Ronald Reagan was born in 1911, so you might be surprised to learn his college classmates included blacks.
One of those was a Houstonian, Willie Sue Smith Stewart, and she died here Wednesday at the age of 101.
Eureka College president J. David Arnold told the Bloomington Pentagraph, "Willie Sue Smith Stewart had a long and distinguished postgraduate career as an educator after coming north as a young African American woman from Houston, Texas, to study 'neath the elms at Eureka College,"
He said "she shared stories about taking classes with 'Dutch' Reagan, including that she passed notes between 'Dutch' and his girlfriend Margaret Cleaver."
Stewart also received a master's degree from UT.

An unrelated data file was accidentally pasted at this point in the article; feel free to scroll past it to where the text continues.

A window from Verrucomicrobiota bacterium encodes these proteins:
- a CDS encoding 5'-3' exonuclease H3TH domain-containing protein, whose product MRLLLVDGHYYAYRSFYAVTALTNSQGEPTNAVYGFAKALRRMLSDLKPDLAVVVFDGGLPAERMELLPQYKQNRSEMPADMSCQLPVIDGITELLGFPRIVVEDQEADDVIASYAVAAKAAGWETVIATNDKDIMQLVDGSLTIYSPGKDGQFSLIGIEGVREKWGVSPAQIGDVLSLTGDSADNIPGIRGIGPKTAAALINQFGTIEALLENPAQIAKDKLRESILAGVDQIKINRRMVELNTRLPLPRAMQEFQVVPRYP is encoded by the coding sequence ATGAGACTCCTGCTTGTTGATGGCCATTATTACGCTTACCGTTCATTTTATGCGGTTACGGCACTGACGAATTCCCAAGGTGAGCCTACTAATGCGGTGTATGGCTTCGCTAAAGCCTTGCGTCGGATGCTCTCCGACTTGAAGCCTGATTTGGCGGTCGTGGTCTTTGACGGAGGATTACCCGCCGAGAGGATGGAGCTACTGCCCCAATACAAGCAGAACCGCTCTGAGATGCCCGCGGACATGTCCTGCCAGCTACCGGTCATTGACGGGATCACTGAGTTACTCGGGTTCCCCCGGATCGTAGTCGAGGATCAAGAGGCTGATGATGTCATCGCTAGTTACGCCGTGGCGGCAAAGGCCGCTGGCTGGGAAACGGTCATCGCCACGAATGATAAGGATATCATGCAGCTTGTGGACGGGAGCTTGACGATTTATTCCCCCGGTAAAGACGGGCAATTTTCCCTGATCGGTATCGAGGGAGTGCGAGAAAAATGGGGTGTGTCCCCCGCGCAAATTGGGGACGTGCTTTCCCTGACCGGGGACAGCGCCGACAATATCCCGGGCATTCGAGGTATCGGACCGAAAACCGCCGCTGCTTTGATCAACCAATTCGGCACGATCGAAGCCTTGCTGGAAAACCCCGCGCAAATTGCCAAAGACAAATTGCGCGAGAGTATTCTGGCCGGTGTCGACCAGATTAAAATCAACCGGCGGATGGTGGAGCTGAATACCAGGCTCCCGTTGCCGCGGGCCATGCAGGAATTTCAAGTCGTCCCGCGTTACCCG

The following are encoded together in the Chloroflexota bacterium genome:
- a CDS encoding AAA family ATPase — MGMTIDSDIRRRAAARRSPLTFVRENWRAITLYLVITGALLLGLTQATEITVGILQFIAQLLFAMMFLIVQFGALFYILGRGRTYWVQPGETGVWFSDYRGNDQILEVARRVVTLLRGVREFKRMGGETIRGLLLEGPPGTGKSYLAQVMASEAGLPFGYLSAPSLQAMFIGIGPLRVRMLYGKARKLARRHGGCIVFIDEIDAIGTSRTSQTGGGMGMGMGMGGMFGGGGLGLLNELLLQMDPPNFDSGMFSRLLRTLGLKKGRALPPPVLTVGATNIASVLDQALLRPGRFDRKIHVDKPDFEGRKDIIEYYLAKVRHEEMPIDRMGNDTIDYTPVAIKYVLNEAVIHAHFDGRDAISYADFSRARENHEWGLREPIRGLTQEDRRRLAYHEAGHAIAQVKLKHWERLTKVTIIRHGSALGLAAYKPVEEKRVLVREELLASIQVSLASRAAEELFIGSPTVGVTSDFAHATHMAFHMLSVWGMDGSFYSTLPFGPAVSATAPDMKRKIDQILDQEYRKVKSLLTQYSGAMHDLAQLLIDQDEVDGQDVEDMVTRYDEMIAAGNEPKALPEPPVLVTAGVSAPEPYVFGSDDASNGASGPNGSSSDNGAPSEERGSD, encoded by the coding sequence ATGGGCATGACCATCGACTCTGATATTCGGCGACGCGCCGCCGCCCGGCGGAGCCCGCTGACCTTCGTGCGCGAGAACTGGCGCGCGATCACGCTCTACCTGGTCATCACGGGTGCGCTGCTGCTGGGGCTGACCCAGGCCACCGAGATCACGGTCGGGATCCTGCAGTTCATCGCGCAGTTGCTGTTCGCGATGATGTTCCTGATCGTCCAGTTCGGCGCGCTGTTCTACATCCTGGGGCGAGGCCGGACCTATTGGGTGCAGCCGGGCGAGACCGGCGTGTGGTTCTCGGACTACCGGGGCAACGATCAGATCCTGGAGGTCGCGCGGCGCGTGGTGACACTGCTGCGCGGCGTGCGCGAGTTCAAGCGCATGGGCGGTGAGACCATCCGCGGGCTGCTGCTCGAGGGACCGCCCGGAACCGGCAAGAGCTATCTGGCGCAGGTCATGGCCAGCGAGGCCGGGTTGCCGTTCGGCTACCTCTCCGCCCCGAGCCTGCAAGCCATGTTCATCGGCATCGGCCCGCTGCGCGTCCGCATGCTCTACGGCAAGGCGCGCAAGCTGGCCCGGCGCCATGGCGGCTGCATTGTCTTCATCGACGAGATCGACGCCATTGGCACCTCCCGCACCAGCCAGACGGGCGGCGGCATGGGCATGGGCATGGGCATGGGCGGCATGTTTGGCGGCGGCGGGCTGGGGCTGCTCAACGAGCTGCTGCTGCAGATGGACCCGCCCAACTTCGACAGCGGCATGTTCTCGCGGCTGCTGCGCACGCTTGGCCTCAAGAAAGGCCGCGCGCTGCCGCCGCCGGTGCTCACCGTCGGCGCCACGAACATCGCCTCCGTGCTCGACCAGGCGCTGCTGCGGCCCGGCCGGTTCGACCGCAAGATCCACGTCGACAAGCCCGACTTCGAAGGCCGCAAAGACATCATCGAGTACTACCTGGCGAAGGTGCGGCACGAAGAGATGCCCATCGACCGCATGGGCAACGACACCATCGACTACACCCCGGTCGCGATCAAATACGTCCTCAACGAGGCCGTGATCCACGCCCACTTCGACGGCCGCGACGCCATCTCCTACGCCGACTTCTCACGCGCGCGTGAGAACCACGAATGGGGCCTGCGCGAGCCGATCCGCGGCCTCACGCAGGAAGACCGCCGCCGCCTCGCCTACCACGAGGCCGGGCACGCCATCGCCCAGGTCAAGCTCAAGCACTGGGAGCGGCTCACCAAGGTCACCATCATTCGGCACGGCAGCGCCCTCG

On her 100th birthday, Eureka alumni organized a get-well card drive for her, noting that she had been bedridden for the past five years.
Reagan was a popular student at Eureka, a small private Disciples of Christ college in the middle of Illinois.
In Dutch, Edmund Morris's flawed but fascinating biography of Reagan, Stewart is only mentioned in an oblique way, in one of the weirdest sentences in the annals of presidential biography.
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Morris famously created a fictional character to tell the story, and that character describes the sexiness of Eureka's female students.
"How delicious they were in their loose, short, low-belt dresses and breasty blouses, bare necks warm with beads!" he writes, and then names five of them.
And then he writes this: "Incongruous among all these flowers of the Caucasus, yet accepted as utter naturalness as far as I could see, were three or four...well, in my diary I wrote 'negresses.'"
"Flowers of the Caucasus"?